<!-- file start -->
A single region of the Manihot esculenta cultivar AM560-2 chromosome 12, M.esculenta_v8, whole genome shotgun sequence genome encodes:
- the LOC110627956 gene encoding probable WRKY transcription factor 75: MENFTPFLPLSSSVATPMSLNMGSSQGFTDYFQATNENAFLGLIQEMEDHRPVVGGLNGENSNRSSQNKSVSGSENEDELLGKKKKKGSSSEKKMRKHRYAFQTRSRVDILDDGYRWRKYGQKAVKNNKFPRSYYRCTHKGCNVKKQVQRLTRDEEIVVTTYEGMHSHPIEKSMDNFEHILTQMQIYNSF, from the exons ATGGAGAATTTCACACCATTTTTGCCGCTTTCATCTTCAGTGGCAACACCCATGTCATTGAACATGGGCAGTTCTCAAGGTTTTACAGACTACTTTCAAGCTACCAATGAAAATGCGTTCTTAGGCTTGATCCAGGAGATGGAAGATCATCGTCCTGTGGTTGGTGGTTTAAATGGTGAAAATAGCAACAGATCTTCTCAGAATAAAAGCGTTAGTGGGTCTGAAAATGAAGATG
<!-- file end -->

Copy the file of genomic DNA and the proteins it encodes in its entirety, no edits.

A single region of the Manihot esculenta cultivar AM560-2 chromosome 12, M.esculenta_v8, whole genome shotgun sequence genome encodes:
- the LOC110627956 gene encoding probable WRKY transcription factor 75: MENFTPFLPLSSSVATPMSLNMGSSQGFTDYFQATNENAFLGLIQEMEDHRPVVGGLNGENSNRSSQNKSVSGSENEDELLGKKKKKGSSSEKKMRKHRYAFQTRSRVDILDDGYRWRKYGQKAVKNNKFPRSYYRCTHKGCNVKKQVQRLTRDEEIVVTTYEGMHSHPIEKSMDNFEHILTQMQIYNSF, from the exons ATGGAGAATTTCACACCATTTTTGCCGCTTTCATCTTCAGTGGCAACACCCATGTCATTGAACATGGGCAGTTCTCAAGGTTTTACAGACTACTTTCAAGCTACCAATGAAAATGCGTTCTTAGGCTTGATCCAGGAGATGGAAGATCATCGTCCTGTGGTTGGTGGTTTAAATGGTGAAAATAGCAACAGATCTTCTCAGAATAAAAGCGTTAGTGGGTCTGAAAATGAAGATG